AFGSC, AFRC, ANG Command Chiefs reinforce commitment to Total Force Integration at 2023 ARC Summit

  • Published
  • By Staff Sgt. Shelby Thurman
  • Air Force Global Strike Command

More than 60 senior leaders from Major Commands, Numbered Air Forces, and Wings across the U.S. Air Force converged on Barksdale Air Force Base, Louisiana, to attend Air Force Global Strike Command’s 2023 Air Reserve Component Summit on Aug. 29. The purpose of the event was to reaffirm the continuing relationship that AFGSC has with the Air National Guard and Air Force Reserve Command.

During the event, AFGSC commander Gen. Thomas Bussiere shared the vision that he and his team have for AFGSC’s enlisted development model, overall mission, and plans for increased Total Force Integration. Additionally, he mentioned that he is hopeful to see what that Total Force relationship looks like as they all continue working together to create and train innovative leaders who provide safe, secure, and effective combat-ready forces for nuclear and conventional global strike.

“When the boss says, ‘Hey, what does the future look like?’ I tell him that it will include Total Force Integration. That's why we're here,” said Chief Master Sgt. Melvina Smith, AFGSC command chief. “At the end of the day, it's the three leaders moving in the same direction so that we can smartly be able to have a conversation about our enemy.”

One of the highlights of the ARC Summit was when Chief Master Sgt. Melvina Smith hosted a working lunch for the other command chiefs and senior enlisted leaders in attendance. Joining her was Chief Master Sgt. Maurice L. Williams, Air National Guard command chief; Chief Master Sgt. Israel Nuñez, Air Force Reserve Command command chief; Chief Master Sgt. Neco Johnson, AFGSC first sergeant; Chief Master Sgt. Ronnie Woods, Eighth Air Force and the Joint-Global Strike Operations Center (AFGSC) command chief; Chief Master Sgt. Christopher S. Bluto, Jr., 10th Air Force (AFRC) command chief; Chief Master Sgt. Kim Groat, Alaska ANG command chief; Chief Master Sgt. Jessica Settle, Missouri ANG command chief; Chief Master Sgt. Andy Anderson, South Dakota ANG command chief; Chief Master Sgt. Joshua Moore, Wyoming ANG command chief; and many other SELs from around the Air Force.

With these leaders all gathered at once they were able to dissect topic after topic throughout their two hours together. With Total Force Integration as the overarching theme, they were able to hit all three of Smith’s top priorities: Readiness, resilience, and retention. All of these topics focused on Gen. Bussiere’s number one line of effort: People.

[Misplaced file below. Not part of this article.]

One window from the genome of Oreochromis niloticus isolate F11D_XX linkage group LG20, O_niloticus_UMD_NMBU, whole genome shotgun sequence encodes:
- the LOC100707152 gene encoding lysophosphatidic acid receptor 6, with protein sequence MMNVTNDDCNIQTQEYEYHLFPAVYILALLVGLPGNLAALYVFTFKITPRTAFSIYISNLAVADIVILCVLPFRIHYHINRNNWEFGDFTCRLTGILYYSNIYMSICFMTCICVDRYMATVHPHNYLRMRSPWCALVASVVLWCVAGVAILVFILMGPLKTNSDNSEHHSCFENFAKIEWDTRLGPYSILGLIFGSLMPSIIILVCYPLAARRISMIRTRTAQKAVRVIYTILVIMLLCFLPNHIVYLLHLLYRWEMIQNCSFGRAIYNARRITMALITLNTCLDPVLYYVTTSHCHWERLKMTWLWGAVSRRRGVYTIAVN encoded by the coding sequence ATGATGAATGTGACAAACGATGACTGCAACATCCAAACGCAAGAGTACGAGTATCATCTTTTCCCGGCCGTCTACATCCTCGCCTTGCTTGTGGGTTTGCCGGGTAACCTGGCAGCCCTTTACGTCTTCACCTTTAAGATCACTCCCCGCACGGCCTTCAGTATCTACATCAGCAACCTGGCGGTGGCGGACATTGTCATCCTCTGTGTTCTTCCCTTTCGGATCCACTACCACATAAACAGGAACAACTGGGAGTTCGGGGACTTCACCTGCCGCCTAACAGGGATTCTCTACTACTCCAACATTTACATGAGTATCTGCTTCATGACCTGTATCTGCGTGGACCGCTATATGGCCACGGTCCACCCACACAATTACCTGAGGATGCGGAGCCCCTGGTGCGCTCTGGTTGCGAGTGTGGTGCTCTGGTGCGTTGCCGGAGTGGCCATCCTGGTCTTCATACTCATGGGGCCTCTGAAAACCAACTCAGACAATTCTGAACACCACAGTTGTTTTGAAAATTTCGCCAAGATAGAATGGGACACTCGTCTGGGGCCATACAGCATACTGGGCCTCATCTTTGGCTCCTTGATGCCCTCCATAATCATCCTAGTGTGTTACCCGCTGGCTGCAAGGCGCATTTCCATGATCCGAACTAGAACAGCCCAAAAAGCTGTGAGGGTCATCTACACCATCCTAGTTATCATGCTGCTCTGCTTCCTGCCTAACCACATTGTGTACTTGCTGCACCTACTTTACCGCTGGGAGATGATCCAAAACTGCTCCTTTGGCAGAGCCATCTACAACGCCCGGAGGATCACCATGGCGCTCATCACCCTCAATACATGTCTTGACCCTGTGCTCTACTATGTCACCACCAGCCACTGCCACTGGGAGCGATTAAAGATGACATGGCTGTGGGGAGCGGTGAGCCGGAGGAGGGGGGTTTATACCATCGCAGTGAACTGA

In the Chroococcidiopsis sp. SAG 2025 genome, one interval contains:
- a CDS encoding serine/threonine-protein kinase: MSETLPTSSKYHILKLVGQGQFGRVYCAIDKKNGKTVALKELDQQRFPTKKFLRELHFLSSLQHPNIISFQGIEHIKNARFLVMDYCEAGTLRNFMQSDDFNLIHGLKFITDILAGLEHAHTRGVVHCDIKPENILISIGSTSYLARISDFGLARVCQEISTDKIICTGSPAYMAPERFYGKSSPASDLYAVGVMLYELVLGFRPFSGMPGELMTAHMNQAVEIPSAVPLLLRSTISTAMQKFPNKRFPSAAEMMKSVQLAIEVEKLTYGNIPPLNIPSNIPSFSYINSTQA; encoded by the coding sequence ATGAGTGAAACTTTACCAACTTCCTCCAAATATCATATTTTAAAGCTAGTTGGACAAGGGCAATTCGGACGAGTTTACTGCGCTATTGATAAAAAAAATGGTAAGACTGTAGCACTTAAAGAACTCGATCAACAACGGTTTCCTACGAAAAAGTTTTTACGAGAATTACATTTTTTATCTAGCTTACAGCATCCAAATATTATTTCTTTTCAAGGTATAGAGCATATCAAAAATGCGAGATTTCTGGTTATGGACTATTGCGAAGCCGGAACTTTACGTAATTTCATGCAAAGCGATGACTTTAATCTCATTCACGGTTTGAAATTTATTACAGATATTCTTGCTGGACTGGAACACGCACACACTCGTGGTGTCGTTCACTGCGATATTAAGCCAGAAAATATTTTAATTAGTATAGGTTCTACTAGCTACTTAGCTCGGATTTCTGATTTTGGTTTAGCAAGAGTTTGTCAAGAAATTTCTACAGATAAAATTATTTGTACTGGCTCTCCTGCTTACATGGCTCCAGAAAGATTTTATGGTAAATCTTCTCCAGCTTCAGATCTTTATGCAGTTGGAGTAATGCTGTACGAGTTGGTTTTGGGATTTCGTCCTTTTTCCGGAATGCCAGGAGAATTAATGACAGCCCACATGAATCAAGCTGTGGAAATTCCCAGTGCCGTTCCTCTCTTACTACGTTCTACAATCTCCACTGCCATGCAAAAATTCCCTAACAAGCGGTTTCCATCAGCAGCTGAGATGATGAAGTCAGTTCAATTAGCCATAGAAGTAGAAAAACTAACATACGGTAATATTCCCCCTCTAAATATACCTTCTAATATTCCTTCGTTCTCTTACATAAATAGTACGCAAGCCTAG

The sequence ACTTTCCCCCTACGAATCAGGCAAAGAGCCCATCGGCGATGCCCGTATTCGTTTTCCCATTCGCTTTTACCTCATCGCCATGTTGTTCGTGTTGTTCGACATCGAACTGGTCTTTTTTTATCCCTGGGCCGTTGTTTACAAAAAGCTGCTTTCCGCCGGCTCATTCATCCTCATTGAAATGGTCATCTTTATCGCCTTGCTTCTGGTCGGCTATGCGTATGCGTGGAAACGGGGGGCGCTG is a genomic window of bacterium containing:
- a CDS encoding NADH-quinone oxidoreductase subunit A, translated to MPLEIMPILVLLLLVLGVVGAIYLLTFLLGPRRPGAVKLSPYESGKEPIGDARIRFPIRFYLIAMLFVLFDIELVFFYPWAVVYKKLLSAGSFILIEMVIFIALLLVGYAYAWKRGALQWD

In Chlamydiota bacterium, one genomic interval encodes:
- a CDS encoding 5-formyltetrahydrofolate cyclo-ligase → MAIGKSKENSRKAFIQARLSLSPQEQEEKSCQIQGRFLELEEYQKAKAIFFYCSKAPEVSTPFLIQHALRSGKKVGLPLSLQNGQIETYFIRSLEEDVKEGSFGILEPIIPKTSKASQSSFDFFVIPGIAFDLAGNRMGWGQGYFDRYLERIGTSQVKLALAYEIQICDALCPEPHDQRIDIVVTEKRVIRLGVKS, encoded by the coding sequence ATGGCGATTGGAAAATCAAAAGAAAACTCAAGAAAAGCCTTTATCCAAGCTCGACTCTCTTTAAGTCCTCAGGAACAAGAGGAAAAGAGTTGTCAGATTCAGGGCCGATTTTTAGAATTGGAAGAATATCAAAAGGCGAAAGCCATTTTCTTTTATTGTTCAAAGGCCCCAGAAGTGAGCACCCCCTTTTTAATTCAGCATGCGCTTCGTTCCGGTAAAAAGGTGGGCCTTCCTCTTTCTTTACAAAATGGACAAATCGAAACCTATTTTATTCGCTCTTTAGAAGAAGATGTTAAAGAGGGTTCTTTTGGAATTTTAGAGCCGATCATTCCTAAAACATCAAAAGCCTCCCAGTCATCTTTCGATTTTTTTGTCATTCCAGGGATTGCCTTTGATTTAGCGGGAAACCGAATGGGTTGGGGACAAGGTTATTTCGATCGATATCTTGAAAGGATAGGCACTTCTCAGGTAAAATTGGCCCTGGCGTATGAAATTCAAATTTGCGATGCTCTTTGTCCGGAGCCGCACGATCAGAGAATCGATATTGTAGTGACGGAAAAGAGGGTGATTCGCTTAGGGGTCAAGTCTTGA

“These Airmen raise their hand just like us. They serve just like us,” said Smith. “We're having candid conversation with them; and while not everything we have to say is something that they want to hear, we're being very honest and open with every conversation we have.”

By having the goal of taking care of people at the forefront of the mission, this led to in-depth strategic conversations about how quality of life and quality of service could be improved. Part of meeting that demand drew on the need for more first sergeants across the entire force. The command chiefs of both the ANG and AFRC said they were confident in their MAJCOMs’ abilities to provide support.

“If you have any first sergeant slots that you are not able to fill within your MAJCOM, we are willing to fill those,” said Williams. “We want to get something established and to make it a continuum because we need our first sergeants taking care of people regardless of where they are.”

The AFRC command chief echoed the ANG command chief’s remarks when he noted that in addition to having the Air Guard and Reserve’s multi-capable Airmen fill in for short-term and long-term capacities, they can also be mobilized to support deployments.

“If you know consistently that you have a need in your first sergeant force, then if you plan it two years in advance you can easily access the Reserve, and you can easily call up our first sergeants to help support in a deployment type of scenario,” said Nuñez. “That's what we call assumed versus assured access.”

One of the other big takeaways was how they all can better communicate and promote taking full advantage of available Guard and Reserve MPA/RPA orders and IMA opportunities to ensure improved readiness, resilience, and retention across the entire force.

Additional topics covered were how to secure course seats specifically for Reservists and Guardsmen; ensuring relevant technical training; the similarities and differences between MPA/RPA orders and IMA positions; managing TDYs and PCSs; Palace Chase and Palace Front opportunities; and much more.

With each new point of interest brought up, they were all able to go around the room to add their unique perspectives and expertise to the conversation. Many of the command chiefs and other SELs present echoed remarks about how they were thankful to have a seat at the table in order to contribute and to have more talking points about the field to bring back home.

“If there is something that we are rolling out when it comes to nuclear education and you're a partner, I need to have a seat at the table for you,” said Smith. “Because you are going to go with us and you're going to go for us and you're going to stand in for us. We have to be doing it together now in all the efforts that we do.”

As their two-hour window came to a close, Smith reiterated the importance of their meeting and the entire ARC Summit.

“I typically sit where you sit, and this is what I see every single day: Airmen providing long-range precision striking,” said Smith. “I never forget why we're here, and I never forget what we're doing. Ever.”